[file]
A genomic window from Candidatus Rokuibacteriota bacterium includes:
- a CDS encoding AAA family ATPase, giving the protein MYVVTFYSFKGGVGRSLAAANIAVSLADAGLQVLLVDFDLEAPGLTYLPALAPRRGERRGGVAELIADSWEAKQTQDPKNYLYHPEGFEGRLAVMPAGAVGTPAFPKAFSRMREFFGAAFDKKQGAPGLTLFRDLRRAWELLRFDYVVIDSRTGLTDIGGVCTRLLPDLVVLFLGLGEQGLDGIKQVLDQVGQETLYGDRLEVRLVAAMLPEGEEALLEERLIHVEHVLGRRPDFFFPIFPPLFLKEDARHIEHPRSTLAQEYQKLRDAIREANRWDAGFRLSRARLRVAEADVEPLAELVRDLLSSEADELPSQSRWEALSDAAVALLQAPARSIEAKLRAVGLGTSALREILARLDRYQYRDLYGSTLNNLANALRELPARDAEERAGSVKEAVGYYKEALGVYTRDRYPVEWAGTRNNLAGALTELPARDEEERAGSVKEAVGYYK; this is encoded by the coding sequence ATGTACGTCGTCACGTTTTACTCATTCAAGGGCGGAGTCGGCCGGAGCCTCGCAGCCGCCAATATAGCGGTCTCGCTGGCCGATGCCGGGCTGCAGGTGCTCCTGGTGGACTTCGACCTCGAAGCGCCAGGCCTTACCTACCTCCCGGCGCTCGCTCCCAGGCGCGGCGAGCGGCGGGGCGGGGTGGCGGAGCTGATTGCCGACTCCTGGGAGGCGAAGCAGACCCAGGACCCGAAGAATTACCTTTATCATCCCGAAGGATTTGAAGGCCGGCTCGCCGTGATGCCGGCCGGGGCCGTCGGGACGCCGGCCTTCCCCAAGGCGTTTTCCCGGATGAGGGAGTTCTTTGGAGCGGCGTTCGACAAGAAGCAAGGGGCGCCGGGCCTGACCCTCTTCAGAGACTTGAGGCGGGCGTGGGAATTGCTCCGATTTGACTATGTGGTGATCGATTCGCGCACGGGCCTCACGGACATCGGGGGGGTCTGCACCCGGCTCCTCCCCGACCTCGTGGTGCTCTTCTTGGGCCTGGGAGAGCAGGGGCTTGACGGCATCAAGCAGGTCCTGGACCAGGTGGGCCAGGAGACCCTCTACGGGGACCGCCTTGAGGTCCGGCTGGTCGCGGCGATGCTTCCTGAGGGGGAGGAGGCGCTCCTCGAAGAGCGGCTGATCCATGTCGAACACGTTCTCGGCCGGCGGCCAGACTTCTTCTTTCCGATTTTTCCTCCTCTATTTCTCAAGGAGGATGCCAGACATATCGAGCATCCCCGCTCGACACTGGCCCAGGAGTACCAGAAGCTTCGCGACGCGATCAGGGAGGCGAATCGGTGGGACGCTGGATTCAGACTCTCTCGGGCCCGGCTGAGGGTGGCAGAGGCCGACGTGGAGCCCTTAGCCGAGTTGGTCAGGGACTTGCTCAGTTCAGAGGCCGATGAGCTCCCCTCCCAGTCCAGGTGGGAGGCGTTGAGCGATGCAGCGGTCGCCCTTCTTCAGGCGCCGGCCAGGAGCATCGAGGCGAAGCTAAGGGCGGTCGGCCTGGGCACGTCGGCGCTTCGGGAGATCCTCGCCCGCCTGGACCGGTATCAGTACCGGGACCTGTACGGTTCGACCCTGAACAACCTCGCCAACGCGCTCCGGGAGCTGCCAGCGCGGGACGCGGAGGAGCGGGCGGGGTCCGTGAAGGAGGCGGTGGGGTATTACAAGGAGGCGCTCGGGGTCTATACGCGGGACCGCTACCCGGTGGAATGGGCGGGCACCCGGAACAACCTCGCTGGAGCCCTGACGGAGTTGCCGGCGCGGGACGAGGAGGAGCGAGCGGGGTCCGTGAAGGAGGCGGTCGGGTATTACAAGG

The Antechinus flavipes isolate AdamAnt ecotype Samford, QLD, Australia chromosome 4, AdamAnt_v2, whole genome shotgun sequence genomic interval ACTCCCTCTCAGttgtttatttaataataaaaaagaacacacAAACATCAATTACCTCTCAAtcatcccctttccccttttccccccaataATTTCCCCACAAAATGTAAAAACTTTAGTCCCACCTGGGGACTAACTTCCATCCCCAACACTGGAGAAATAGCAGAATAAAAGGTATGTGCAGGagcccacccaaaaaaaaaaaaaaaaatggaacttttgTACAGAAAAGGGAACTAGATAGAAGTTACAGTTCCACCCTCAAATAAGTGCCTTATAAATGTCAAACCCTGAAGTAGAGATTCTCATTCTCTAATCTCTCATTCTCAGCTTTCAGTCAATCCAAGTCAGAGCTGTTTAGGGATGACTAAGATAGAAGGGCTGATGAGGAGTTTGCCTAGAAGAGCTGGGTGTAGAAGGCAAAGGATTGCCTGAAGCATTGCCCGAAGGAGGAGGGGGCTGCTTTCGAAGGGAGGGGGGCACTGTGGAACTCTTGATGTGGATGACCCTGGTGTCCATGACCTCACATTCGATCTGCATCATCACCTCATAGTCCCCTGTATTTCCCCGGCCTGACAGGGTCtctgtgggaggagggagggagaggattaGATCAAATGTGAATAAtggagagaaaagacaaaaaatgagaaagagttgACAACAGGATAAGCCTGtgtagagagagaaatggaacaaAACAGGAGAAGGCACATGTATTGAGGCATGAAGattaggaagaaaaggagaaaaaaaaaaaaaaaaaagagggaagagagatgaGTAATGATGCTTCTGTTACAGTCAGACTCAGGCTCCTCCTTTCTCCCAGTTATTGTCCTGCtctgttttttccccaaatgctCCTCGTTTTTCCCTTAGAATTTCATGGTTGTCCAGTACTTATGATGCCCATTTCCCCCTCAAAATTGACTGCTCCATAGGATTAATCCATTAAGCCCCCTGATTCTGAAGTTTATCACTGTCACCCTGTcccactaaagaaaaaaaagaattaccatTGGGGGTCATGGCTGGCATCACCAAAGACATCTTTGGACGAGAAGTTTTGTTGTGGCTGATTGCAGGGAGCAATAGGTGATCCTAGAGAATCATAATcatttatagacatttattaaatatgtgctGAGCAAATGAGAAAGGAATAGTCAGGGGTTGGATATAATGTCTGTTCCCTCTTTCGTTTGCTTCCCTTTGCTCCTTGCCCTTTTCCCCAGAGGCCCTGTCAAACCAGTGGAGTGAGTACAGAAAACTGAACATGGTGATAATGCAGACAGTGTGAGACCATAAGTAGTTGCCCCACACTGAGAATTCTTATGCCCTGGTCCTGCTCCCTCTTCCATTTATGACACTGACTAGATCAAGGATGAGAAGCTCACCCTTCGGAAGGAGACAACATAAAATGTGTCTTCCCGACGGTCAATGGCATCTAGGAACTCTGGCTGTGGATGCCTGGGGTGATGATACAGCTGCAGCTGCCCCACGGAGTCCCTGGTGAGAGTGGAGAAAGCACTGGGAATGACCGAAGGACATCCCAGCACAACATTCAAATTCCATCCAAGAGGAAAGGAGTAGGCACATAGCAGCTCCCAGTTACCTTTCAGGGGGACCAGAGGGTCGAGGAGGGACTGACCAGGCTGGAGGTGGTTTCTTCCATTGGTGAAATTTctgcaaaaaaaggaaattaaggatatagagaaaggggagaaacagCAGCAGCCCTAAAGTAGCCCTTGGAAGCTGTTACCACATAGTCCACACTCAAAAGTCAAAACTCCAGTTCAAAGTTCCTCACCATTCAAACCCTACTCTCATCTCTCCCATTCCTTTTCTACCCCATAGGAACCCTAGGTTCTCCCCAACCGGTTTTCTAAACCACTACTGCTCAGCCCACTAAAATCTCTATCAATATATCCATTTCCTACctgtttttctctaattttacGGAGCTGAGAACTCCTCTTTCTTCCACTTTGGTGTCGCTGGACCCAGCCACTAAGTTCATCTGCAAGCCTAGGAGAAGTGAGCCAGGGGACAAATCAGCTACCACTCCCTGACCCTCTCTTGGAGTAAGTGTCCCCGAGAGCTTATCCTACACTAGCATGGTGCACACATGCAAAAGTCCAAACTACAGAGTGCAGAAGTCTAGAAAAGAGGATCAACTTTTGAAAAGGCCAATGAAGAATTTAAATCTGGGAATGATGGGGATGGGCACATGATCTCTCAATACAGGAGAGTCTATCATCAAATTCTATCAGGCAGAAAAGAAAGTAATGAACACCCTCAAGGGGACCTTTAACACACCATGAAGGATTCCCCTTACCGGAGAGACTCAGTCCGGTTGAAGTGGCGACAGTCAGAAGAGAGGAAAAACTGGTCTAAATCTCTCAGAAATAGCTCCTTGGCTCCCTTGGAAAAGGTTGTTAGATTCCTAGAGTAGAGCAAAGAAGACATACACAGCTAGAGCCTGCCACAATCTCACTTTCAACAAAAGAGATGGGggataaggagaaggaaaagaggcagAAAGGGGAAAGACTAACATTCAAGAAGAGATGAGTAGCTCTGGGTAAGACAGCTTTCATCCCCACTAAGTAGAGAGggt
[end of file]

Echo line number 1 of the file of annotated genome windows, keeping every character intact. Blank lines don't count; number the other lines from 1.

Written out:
A genomic window from Candidatus Rokuibacteriota bacterium includes: